Title: How might the socio-moral climate buffer the job insecurity stressor? A multilevel study in Spain and Austria
Authors: Beatriz Sora; Thomas Höge; Amparo Caballer; Rubén Nieto
Addresses: Faculty of Psychology, Open University of Catalonia, Rambla Poblenou, 156, 08018 Barcelona, Spain ' Faculty of Psychology, University of Innsbruck, Innrain 52 f, Zi.Nr. 60503, 6020 Innsbruck, Austria ' Faculty of Psychology, University of Valencia, Avda. Blasco Ibañez, 21 46010, Valencia, Spain ' Faculty of Health Sciences, Open University of Catalunya, Rambla Poblenou, 156, 08018, Barcelona, Spain
Abstract: A major current work stressor is job insecurity, which presents a well-established negative impact on wellbeing. In this vein, the aims of this study were: 1) to provide additional evidence on this relationship; 2) to examine the socio-moral climate as a potential situational buffer to ameliorate its detrimental effect. A multilevel approach was adopted to examine the socio-moral climate at higher levels (i.e., organisational level). The sample was composed of 1,435 employees from Spain and Austria. Random coefficient model results corroborated the negative relationship between job insecurity and employee affective wellbeing, the positive relationship between job insecurity and emotional exhaustion, and the buffer role of the socio-moral climate. On the basis of our findings, we suggest that an atmosphere of respect, empathy, communication, cooperation and trust in organisations could mitigate the detrimental association between the work stressor of job insecurity and employee wellbeing and emotional exhaustion.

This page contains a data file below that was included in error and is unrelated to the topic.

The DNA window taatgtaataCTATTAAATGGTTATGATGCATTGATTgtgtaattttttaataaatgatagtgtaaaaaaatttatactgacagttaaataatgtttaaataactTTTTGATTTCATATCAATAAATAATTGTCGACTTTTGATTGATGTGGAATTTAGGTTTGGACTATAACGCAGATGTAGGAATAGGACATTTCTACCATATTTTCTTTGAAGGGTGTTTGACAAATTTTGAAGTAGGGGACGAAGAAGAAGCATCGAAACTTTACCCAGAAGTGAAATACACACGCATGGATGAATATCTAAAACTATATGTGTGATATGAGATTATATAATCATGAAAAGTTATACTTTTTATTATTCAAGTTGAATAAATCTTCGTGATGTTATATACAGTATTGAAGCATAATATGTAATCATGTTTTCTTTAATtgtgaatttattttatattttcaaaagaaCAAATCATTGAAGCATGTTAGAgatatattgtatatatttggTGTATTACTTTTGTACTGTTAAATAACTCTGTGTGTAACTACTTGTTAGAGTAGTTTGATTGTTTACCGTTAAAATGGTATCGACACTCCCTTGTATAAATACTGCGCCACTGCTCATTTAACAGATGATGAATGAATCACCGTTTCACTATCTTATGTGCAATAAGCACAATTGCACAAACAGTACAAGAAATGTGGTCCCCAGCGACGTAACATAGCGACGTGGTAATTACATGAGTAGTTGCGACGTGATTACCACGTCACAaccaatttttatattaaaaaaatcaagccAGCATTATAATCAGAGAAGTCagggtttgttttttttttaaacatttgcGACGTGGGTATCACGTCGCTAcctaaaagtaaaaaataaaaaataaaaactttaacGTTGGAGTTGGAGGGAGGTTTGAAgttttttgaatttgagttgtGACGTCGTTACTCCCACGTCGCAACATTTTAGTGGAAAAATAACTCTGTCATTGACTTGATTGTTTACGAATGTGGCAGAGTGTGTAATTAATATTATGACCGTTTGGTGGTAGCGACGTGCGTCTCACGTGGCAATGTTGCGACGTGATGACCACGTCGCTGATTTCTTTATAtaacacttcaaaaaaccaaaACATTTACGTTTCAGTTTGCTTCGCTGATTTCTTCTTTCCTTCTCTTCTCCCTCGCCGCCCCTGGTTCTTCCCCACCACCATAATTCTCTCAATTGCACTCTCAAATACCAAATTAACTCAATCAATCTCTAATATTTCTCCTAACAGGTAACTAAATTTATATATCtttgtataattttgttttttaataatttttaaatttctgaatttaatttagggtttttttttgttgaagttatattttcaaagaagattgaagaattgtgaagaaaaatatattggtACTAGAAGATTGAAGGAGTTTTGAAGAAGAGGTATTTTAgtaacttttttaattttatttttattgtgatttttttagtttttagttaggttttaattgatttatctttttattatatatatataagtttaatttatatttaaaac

Keywords: job insecurity; socio-moral climate; wellbeing; emotional exhaustion.
International Journal of Learning and Change, 2021 Vol.13 No.3, pp.301 - 321
Received: 31 Jul 2018
Accepted: 03 May 2019
Published online: 16 Apr 2021 *